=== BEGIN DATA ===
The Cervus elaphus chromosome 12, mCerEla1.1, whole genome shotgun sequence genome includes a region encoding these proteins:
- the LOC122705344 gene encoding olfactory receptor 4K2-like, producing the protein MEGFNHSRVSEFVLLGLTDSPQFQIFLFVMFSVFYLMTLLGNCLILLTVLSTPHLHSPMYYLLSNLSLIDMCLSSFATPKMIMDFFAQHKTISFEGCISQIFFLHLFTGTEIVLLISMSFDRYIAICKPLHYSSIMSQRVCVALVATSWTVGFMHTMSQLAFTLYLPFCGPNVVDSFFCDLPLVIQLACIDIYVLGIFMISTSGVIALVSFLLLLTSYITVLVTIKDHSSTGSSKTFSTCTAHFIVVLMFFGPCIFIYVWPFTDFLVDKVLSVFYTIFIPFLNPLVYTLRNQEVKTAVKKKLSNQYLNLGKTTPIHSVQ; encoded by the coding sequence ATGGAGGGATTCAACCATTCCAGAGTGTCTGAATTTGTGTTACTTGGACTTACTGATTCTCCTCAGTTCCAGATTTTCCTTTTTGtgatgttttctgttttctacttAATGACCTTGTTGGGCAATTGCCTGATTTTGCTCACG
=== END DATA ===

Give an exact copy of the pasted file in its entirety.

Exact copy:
The Cervus elaphus chromosome 12, mCerEla1.1, whole genome shotgun sequence genome includes a region encoding these proteins:
- the LOC122705344 gene encoding olfactory receptor 4K2-like, producing the protein MEGFNHSRVSEFVLLGLTDSPQFQIFLFVMFSVFYLMTLLGNCLILLTVLSTPHLHSPMYYLLSNLSLIDMCLSSFATPKMIMDFFAQHKTISFEGCISQIFFLHLFTGTEIVLLISMSFDRYIAICKPLHYSSIMSQRVCVALVATSWTVGFMHTMSQLAFTLYLPFCGPNVVDSFFCDLPLVIQLACIDIYVLGIFMISTSGVIALVSFLLLLTSYITVLVTIKDHSSTGSSKTFSTCTAHFIVVLMFFGPCIFIYVWPFTDFLVDKVLSVFYTIFIPFLNPLVYTLRNQEVKTAVKKKLSNQYLNLGKTTPIHSVQ; encoded by the coding sequence ATGGAGGGATTCAACCATTCCAGAGTGTCTGAATTTGTGTTACTTGGACTTACTGATTCTCCTCAGTTCCAGATTTTCCTTTTTGtgatgttttctgttttctacttAATGACCTTGTTGGGCAATTGCCTGATTTTGCTCACG